An osprey chick being snatched from its nest by a buzzard has been captured in dramatic video footage.
The clip shows the chick's mother flying away from the nest and a buzzard swooping in.
Rural business owner Euan Webster saw the chick being taken by the buzzard at his property Lochter in Aberdeenshire. The chick was one of two that had hatched at the nest.
The half eaten carcass of the osprey chick was recovered near the nest earlier this week and it was confirmed on Wednesday that it is to be handed over to SASA (Science & Advice for Scottish Agriculture, the Scottish Government laboratories) for proper analysis.
Mr Webster has 24/7 video surveillance on the nest for both wildlife watching for the enjoyment of the public in addition to protecting the rare ospreys.
He said: "This was a shocking act and clearly demonstrates why something needs to be done to control buzzards. It cannot be right that the buzzard remains protected yet they swarm over the countryside in large numbers eating prey, including iconic and beautiful birds such as ospreys, at will.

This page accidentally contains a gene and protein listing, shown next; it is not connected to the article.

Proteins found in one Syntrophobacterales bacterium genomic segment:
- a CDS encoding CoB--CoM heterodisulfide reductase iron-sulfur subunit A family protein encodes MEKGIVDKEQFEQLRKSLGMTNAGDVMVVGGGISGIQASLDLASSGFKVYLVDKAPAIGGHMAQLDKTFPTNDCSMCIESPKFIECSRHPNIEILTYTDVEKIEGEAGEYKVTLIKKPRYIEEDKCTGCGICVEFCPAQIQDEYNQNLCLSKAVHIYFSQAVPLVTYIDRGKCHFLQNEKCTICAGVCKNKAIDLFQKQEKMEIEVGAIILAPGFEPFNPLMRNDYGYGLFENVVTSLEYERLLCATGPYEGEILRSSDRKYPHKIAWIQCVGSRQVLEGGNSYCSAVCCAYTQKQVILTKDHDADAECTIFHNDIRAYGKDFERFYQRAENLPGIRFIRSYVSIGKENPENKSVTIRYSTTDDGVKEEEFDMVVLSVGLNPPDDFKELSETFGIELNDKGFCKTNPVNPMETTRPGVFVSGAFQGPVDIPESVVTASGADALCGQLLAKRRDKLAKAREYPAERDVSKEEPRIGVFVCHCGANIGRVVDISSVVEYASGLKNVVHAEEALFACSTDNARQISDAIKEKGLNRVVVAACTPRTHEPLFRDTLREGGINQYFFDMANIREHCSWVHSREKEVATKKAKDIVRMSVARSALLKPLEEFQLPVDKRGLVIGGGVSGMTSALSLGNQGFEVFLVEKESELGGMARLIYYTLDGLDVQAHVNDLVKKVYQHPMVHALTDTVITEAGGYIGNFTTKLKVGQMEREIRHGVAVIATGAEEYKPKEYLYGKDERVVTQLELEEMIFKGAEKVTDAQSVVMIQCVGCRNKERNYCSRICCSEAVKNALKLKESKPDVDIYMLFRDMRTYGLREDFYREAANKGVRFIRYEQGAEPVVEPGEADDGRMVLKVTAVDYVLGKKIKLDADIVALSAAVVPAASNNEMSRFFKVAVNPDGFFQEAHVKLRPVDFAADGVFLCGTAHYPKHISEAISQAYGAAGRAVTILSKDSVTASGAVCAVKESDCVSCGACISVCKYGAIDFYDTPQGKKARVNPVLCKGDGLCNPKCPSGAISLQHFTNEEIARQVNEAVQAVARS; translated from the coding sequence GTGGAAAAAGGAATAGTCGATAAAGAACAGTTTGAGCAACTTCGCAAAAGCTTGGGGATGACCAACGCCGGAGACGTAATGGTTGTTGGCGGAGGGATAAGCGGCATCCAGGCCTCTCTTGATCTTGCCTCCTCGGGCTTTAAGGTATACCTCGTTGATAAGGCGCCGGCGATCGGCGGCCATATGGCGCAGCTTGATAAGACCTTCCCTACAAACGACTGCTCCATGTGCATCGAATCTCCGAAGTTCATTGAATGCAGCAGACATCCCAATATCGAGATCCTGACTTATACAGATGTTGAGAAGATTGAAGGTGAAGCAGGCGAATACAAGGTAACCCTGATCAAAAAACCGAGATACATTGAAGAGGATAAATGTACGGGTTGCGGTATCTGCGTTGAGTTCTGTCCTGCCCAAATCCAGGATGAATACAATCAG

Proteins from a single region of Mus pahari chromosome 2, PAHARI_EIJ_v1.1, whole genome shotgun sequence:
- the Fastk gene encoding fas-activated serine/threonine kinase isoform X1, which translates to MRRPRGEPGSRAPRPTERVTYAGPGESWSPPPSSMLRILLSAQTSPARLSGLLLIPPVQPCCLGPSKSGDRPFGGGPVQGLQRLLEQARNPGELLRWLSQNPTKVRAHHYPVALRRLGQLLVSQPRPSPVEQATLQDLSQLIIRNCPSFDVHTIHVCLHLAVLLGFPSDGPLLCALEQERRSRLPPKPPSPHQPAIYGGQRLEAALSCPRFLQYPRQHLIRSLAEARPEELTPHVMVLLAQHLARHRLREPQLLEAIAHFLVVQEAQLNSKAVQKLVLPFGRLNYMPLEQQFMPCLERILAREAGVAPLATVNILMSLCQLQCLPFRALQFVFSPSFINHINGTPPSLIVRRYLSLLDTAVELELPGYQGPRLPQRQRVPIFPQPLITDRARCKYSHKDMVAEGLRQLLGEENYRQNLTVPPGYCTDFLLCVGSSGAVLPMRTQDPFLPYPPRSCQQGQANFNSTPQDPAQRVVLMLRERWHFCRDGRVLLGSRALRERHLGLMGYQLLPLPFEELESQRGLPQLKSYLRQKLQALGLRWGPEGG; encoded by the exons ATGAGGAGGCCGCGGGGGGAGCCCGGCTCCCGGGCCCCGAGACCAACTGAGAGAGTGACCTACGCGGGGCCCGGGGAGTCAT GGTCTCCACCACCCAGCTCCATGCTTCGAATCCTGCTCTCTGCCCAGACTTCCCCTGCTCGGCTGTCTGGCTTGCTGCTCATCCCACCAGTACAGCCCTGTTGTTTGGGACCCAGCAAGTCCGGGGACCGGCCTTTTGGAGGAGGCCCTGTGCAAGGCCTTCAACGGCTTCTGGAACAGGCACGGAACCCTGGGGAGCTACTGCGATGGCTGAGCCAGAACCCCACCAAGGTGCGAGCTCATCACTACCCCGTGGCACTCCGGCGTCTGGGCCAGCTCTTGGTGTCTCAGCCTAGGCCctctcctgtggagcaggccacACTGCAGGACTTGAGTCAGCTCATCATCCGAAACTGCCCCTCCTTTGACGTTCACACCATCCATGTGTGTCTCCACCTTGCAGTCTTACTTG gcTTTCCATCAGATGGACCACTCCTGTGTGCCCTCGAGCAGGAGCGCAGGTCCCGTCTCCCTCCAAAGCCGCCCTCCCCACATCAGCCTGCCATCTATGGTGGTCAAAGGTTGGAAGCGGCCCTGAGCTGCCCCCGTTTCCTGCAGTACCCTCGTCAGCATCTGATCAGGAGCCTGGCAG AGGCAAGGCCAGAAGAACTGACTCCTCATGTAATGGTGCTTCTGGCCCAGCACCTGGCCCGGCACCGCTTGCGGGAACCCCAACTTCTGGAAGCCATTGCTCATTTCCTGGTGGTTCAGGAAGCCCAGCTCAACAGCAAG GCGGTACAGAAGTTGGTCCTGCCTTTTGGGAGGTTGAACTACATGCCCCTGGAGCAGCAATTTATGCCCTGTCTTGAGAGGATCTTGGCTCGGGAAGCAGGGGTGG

"Any farmer or shepherd will tell you about the threat from buzzards yet the powers that be are reluctant to face up to the fact that sooner rather than later measures have to put in place to control them. This incident should sound alarm bells among those who care about the conservation of our rarer wild birds such as ospreys in Scotland.
"As a former chairman of the Game & Wildlife Conservation Trust's Grampian regional group I am an enthusiastic believer in balanced and managed conservation. I know research by the trust is suggesting buzzards are active predators that may well be affecting conservation of birds in some parts of Scotland.
"However, I was not prepared to have buzzards active predatory behaviours so clearly demonstrated right under my nose. It would be a great shame if we could not find a way to reduce the very clear predation pressure from this now ubiquitous predator."
Buzzards numbers have been growing steadily since the 1980s and numbers in Scotland are now at record levels.
Douglas McAdam, chief executive of Scottish Land and Estates, said: "While previous reports of such predation have been brushed off by those who do not like the reality of what is happening in the countryside, this video provides the sad but clear and conclusive evidence of the serious impact that this growing population of buzzards is now having.
"The time has surely come for common sense to prevail and for measures to be introduced to be able to properly protect these wild birds and other species that we value so highly. The need to strike a proper balance is now well overdue."
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